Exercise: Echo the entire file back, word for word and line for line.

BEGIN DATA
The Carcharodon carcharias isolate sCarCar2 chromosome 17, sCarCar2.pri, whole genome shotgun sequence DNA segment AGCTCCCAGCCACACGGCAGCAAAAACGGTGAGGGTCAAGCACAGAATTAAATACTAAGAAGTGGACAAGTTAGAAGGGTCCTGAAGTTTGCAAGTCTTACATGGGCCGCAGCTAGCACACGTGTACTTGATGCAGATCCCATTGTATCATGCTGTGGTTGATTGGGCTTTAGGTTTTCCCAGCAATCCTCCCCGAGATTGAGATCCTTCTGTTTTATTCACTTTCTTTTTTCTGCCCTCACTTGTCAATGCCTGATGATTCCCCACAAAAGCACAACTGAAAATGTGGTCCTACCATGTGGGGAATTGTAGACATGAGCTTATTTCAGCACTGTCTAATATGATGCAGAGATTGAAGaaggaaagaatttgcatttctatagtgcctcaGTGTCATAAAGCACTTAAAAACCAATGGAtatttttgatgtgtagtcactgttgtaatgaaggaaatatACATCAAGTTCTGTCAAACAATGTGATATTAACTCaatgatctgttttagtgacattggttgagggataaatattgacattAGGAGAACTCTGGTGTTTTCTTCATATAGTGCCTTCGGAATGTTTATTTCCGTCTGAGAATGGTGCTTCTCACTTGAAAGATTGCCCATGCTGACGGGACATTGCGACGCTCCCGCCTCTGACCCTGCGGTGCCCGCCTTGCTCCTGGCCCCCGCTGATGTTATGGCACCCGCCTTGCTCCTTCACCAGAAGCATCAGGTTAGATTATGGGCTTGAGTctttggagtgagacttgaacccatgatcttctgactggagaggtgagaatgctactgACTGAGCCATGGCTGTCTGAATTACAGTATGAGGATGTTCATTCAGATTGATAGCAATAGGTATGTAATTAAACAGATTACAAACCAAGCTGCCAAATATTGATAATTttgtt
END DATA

The Carcharodon carcharias isolate sCarCar2 chromosome 17, sCarCar2.pri, whole genome shotgun sequence DNA segment AGCTCCCAGCCACACGGCAGCAAAAACGGTGAGGGTCAAGCACAGAATTAAATACTAAGAAGTGGACAAGTTAGAAGGGTCCTGAAGTTTGCAAGTCTTACATGGGCCGCAGCTAGCACACGTGTACTTGATGCAGATCCCATTGTATCATGCTGTGGTTGATTGGGCTTTAGGTTTTCCCAGCAATCCTCCCCGAGATTGAGATCCTTCTGTTTTATTCACTTTCTTTTTTCTGCCCTCACTTGTCAATGCCTGATGATTCCCCACAAAAGCACAACTGAAAATGTGGTCCTACCATGTGGGGAATTGTAGACATGAGCTTATTTCAGCACTGTCTAATATGATGCAGAGATTGAAGaaggaaagaatttgcatttctatagtgcctcaGTGTCATAAAGCACTTAAAAACCAATGGAtatttttgatgtgtagtcactgttgtaatgaaggaaatatACATCAAGTTCTGTCAAACAATGTGATATTAACTCaatgatctgttttagtgacattggttgagggataaatattgacattAGGAGAACTCTGGTGTTTTCTTCATATAGTGCCTTCGGAATGTTTATTTCCGTCTGAGAATGGTGCTTCTCACTTGAAAGATTGCCCATGCTGACGGGACATTGCGACGCTCCCGCCTCTGACCCTGCGGTGCCCGCCTTGCTCCTGGCCCCCGCTGATGTTATGGCACCCGCCTTGCTCCTTCACCAGAAGCATCAGGTTAGATTATGGGCTTGAGTctttggagtgagacttgaacccatgatcttctgactggagaggtgagaatgctactgACTGAGCCATGGCTGTCTGAATTACAGTATGAGGATGTTCATTCAGATTGATAGCAATAGGTATGTAATTAAACAGATTACAAACCAAGCTGCCAAATATTGATAATTttgtt